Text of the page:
The purpose of this study was to test the relationship between corporate leadership and changes in the firm's net income and revenue.
The top 100 companies doing business in Florida were invited to participate, of which 77 senior managers from 62 companies responded. The typical respondent was male (87%), with at least a college education (93%), having 15 years or more of managerial experience (84%) and working for a nationwide-based company. The respondents completed the Managerial Philosophies Scale (MacGregor, 1960) and the Leadership Practices Inventory, along with answering 20 open-ended survey questions. “The results of the instruments’ validity and reliability showed acceptable internal consistency and a congruence with the existing literature” (p. 192).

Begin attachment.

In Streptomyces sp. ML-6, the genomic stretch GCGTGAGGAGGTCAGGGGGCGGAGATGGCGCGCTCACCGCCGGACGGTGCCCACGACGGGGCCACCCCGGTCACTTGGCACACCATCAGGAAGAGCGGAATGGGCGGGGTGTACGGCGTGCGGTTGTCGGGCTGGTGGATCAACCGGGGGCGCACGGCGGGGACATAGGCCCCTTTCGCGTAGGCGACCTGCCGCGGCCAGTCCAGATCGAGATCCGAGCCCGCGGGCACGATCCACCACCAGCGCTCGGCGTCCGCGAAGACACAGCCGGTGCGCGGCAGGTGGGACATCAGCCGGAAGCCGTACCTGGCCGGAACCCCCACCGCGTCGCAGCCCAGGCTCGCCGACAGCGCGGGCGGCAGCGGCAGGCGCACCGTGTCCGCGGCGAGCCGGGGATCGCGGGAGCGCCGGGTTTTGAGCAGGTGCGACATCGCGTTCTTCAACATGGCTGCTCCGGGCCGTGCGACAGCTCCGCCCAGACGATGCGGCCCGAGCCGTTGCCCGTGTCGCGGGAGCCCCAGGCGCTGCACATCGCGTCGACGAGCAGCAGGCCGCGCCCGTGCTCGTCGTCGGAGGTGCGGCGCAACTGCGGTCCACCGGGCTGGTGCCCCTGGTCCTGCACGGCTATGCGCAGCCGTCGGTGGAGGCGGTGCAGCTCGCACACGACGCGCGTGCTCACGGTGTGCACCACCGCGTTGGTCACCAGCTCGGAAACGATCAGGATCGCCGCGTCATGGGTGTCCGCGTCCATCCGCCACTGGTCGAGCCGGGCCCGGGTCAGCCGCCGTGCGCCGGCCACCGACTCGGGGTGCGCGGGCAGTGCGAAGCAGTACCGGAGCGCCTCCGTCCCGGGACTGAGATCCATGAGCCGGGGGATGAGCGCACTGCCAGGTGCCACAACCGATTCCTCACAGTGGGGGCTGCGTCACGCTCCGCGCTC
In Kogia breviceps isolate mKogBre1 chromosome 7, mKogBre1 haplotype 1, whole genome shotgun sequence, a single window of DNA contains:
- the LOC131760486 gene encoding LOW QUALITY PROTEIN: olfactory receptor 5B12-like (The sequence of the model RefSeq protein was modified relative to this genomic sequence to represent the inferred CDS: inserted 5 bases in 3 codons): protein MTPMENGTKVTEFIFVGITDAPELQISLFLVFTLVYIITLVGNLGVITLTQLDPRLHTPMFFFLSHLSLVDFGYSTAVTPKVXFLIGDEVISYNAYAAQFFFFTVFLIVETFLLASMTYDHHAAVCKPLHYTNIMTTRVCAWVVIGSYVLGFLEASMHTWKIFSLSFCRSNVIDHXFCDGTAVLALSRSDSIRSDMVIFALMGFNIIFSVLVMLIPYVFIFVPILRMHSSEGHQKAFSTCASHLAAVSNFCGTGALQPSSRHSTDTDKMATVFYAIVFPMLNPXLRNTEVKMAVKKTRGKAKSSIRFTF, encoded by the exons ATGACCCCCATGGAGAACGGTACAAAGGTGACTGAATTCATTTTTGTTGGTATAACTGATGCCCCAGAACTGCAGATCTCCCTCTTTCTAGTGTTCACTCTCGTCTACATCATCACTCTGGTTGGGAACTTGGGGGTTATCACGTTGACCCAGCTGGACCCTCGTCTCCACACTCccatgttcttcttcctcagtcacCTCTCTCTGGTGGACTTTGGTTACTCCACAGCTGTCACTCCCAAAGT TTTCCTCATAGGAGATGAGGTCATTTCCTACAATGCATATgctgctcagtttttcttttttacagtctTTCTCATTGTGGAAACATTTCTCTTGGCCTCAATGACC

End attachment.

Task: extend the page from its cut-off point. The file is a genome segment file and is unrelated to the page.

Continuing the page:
Confirmatory factor analysis revealed that the “variables mapped to each of the specific behaviors defined by Kouzes and Posner’s leadership model (p. 94)....Using the split half model which correlated the items between the parts of a scale split into two forms, the Cronbach’s alpha scores of .91 and .93 confirmed the internal consistency of the Leadership Practices Inventory (LPI) instrument because the scores exceeded the threshold of .70” (p. 161). Statistically significant correlations were found between four of the five leadership practices (Model, Inspire, Enable and Encourage) and changes in the firm’s net income. Statistically significant correlations were found between four of the five leadership practices (Inspire, Challenge, Enable and Encourage) and changes in the firm’s revenue growth.